3. Stress Corrosion Cracking (SCC)

PCI’s increased sensitivity to vertical defects compared with conventional TFM is particularly effective for detecting and sizing stress corrosion cracking (SCC). With conventional TFM, vertical defects are often difficult to visualize and self-tandem wave sets are required. If the defect is shown with self-tandem wave sets, often the top and bottom are split between two groups, making it more difficult to characterize the defect. This is because the orientation of these defects results in a weak and inconsistent amplitude response.

On the other hand, PCI reliably detects these vertical irregular defects and they stand out clearly on the display. Furthermore, the best results are typically achieved with pulse-echo T-T and TT-TT propagation modes. This is because the tip diffractions from the sharp direction changes in the crack returns a low amplitude but a highly coherent phase response. These tip diffractions enable you to easily identify the shape and direction of the crack, and you can use the “hot” tips to accurately size them.

With PCI, fewer groups can be used for better quality images in situations where defects like SCC are present. Using fewer groups improves the efficiency of your set up and data collection, and it makes learning how to use PCI much easier, especially for less experienced UT inspectors.

4. Weld Inspection

PCI can be very effective for weld inspections since it combines the advantages of reflected signals—like phased array (PA)—and the tip-diffraction phase information—like TOFD. Another advantage of PCI is that fewer groups are required for the same scan coverage.

For a few types of defects, PCI can facilitate their characterization:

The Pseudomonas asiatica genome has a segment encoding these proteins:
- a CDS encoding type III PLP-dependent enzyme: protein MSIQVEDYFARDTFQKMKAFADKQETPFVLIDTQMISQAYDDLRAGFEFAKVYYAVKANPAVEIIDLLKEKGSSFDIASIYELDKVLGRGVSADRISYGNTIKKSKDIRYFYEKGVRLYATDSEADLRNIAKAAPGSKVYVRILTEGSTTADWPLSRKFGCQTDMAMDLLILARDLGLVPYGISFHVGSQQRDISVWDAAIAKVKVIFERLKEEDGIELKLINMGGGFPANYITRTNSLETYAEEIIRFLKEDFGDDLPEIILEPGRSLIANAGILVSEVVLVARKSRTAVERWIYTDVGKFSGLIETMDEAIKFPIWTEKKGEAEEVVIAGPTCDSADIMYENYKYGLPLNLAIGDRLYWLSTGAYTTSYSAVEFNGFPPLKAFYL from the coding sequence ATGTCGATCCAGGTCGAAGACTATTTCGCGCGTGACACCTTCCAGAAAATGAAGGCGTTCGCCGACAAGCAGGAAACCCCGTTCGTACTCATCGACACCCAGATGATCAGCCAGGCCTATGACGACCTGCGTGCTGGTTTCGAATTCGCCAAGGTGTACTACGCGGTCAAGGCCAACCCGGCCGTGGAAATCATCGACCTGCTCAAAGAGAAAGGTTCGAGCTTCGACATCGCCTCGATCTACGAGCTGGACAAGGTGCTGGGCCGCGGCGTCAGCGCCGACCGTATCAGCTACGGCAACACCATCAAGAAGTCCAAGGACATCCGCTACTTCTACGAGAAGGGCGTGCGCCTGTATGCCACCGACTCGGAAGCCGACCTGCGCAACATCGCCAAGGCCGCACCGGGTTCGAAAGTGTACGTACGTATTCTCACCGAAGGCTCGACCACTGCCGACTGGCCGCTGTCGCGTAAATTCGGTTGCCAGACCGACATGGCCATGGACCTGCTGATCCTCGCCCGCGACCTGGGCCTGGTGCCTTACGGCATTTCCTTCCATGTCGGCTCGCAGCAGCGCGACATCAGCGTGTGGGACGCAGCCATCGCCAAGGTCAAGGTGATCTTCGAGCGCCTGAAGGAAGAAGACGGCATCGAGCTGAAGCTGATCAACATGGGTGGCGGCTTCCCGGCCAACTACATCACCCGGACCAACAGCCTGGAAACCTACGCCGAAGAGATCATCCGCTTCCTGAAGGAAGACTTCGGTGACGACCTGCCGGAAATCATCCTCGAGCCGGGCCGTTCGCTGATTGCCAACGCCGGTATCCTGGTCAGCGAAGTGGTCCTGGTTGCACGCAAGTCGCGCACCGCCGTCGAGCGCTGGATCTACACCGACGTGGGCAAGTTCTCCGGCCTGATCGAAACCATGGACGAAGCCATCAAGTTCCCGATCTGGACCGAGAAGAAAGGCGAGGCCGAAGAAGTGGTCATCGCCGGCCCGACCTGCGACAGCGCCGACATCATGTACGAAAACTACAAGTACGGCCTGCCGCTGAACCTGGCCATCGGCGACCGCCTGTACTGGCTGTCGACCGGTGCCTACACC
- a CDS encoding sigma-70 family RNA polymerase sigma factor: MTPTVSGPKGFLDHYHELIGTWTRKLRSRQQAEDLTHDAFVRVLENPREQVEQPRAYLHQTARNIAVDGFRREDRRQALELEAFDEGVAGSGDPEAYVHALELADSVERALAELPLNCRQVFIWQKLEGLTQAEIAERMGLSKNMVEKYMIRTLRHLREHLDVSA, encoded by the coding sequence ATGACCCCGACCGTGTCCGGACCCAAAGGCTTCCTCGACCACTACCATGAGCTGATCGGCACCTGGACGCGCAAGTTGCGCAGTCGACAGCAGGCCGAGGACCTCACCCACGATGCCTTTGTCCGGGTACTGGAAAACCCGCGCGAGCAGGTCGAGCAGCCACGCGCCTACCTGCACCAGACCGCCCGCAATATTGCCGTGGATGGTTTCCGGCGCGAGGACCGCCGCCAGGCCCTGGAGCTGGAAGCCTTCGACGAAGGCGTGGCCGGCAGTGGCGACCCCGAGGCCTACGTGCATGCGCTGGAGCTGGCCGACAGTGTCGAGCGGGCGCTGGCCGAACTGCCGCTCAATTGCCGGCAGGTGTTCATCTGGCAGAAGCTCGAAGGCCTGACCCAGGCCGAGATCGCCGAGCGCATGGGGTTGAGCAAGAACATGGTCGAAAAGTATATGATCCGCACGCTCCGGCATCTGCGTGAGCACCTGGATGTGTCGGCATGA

• Sizing is easier.
  • Images of defects are closer to their real character.
  • Defects are less likely to be split between different groups.

PCI is highly sensitive to edge reflections, giving you an accurate portrait of a flaw for your analysis, and the tip diffraction “hot spots” enable you to easily size a defect such as this weld lack of fusion (LOF).

Lack of fusion:

While lack-of-fusion (LOF) defects can easily be seen using amplitude-based techniques, they often present a challenge for sizing. It is not uncommon for the signal from a lack of fusion to be saturated, which makes sizing impossible. Since it is impossible to saturate the signal with PCI, this is never a problem. It is also faster and easier to size the lack of fusion since the tips create diffractions that can be used as reference points for sizing without having to change the gain or find the 6 dB drop.


Porosity can often be difficult to detect with amplitude-based techniques because the amplitude response is similar to background noise. Because the PCI is more sensitive to small defects, porosity is not only visible, but you can also distinguish and identify the individual pores.


For the same reasons as SCC, PCI is an excellent tool for identifying and sizing cracks when inspecting welds.

These are only a few examples of applications where PCI has provided improved results versus amplitude-based techniques, but its advantages could be extended to other inspections involving noisy or attenuative materials and small flaws.

If you want to know how PCI could improve your inspection processes, contact your local Evident representative for a demo or check out some of the other resources on our website.

Current OmniScan X3 64 owners can update to MXU 5.10 software to start using PCI today!

Related Content

5 Main Advantages of Phase Coherence Imaging (PCI)

PCI Getting Started Guide

Frequently Asked Questions (FAQs) about Phase Coherence Imaging

Product Applications Leader

After four years with the Canadian Armed Forces, Trevor chose to study Engineering Physics at Laval University with a speciality in materials science. In February 2020, Trevor joined the R&D department of then Olympus Scientific Solutions’ industrial division, now Evident Industrial. After 2 years, he switched over to the product applications team and is now in the Product Applications Leader role for the OmniScan™ X3 series of flaw detectors.

August 30, 2022